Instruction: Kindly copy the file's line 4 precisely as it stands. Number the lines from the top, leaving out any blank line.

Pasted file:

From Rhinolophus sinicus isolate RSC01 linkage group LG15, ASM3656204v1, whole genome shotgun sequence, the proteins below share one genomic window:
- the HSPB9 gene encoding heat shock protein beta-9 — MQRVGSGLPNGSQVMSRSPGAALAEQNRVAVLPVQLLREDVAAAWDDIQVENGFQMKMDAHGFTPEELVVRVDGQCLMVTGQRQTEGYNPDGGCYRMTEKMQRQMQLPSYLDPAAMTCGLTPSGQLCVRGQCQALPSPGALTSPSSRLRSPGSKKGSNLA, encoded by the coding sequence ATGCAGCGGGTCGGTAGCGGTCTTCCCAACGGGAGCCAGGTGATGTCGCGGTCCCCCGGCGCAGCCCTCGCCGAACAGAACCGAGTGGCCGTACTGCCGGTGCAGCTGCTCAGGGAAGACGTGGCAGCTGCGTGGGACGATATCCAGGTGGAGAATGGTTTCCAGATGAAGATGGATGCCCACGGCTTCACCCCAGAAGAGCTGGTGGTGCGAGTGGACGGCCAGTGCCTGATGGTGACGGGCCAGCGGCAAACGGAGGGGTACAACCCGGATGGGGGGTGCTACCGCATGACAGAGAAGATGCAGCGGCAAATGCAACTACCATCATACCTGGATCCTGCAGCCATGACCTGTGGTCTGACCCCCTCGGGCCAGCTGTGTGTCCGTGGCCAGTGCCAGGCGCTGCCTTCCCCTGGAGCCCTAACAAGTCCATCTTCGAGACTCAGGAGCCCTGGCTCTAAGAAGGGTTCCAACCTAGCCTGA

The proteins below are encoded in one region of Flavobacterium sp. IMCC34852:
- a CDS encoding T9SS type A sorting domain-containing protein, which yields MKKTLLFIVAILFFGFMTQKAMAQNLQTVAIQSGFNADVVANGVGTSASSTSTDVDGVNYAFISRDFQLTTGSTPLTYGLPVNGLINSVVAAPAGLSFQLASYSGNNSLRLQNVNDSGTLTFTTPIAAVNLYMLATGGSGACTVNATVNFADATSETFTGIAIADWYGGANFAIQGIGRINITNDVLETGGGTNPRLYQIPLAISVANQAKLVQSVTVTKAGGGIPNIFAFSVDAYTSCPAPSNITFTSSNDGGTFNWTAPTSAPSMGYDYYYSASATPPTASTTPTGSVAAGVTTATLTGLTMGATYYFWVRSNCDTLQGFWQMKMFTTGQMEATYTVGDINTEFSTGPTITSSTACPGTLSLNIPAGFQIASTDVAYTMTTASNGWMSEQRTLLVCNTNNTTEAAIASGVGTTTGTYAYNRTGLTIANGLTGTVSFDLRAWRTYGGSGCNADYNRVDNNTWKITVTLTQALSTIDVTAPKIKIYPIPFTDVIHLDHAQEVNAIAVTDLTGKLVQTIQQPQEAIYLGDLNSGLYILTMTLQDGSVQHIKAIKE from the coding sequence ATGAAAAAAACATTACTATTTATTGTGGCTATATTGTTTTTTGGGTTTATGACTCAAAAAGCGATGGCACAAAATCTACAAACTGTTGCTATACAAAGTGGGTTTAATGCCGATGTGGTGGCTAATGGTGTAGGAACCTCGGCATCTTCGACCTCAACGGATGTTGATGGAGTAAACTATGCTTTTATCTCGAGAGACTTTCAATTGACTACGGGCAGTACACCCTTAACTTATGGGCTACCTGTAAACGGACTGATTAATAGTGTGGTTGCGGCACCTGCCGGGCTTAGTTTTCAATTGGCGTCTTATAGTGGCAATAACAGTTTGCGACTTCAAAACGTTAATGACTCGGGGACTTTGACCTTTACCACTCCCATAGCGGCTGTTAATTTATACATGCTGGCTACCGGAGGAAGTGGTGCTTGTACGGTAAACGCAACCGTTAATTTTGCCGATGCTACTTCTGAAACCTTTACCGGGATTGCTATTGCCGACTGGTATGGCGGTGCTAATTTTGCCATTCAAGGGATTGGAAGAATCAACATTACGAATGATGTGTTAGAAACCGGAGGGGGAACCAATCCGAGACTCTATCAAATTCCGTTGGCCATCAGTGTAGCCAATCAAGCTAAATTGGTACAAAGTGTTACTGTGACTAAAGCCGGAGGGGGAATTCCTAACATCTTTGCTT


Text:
- a CDS encoding T9SS type A sorting domain-containing protein, which yields MKKTLLFIVAILFFGFMTQKAMAQNLQTVAIQSGFNADVVANGVGTSASSTSTDVDGVNYAFISRDFQLTTGSTPLTYGLPVNGLINSVVAAPAGLSFQLASYSGNNSLRLQNVNDSGTLTFTTPIAAVNLYMLATGGSGACTVNATVNFADATSETFTGIAIADWYGGANFAIQGIGRINITNDVLETGGGTNPRLYQIPLAISVANQAKLVQSVTVTKAGGGIPNIFAFSVDAYTSCPAPSNITFTSSNDGGTFNWTAPTSAPSMGYDYYYSASATPPTASTTPTGSVAAGVTTATLTGLTMGATYYFWVRSNCDTLQGFWQMKMFTTGQMEATYTVGDINTEFSTGPTITSSTACPGTLSLNIPAGFQIASTDVAYTMTTASNGWMSEQRTLLVCNTNNTTEAAIASGVGTTTGTYAYNRTGLTIANGLTGTVSFDLRAWRTYGGSGCNADYNRVDNNTWKITVTLTQALSTIDVTAPKIKIYPIPFTDVIHLDHAQEVNAIAVTDLTGKLVQTIQQPQEAIYLGDLNSGLYILTMTLQDGSVQHIKAIKE from the coding sequence ATGAAAAAAACATTACTATTTATTGTGGCTATATTGTTTTTTGGGTTTATGACTCAAAAAGCGATGGCACAAAATCTACAAACTGTTGCTATACAAAGTGGGTTTAATGCCGATGTGGTGGCTAATGGTGTAGGAACCTCGGCATCTTCGACCTCAACGGATGTTGATGGAGTAAACTATGCTTTTATCTCGAGAGACTTTCAATTGACTACGGGCAGTACACCCTTAACTTATGGGCTACCTGTAAACGGACTGATTAATAGTGTGGTTGCGGCACCTGCCGGGCTTAGTTTTCAATTGGCGTCTTATAGTGGCAATAACAGTTTGCGACTTCAAAACGTTAATGACTCGGGGACTTTGACCTTTACCACTCCCATAGCGGCTGTTAATTTATACATGCTGGCTACCGGAGGAAGTGGTGCTTGTACGGTAAACGCAACCGTTAATTTTGCCGATGCTACTTCTGAAACCTTTACCGGGATTGCTATTGCCGACTGGTATGGCGGTGCTAATTTTGCCATTCAAGGGATTGGAAGAATCAACATTACGAATGATGTGTTAGAAACCGGAGGGGGAACCAATCCGAGACTCTATCAAATTCCGTTGGCCATCAGTGTAGCCAATCAAGCTAAATTGGTACAAAGTGTTACTGTGACTAAAGCCGGAGGGGGAATTCCTAACATCTTTGCTT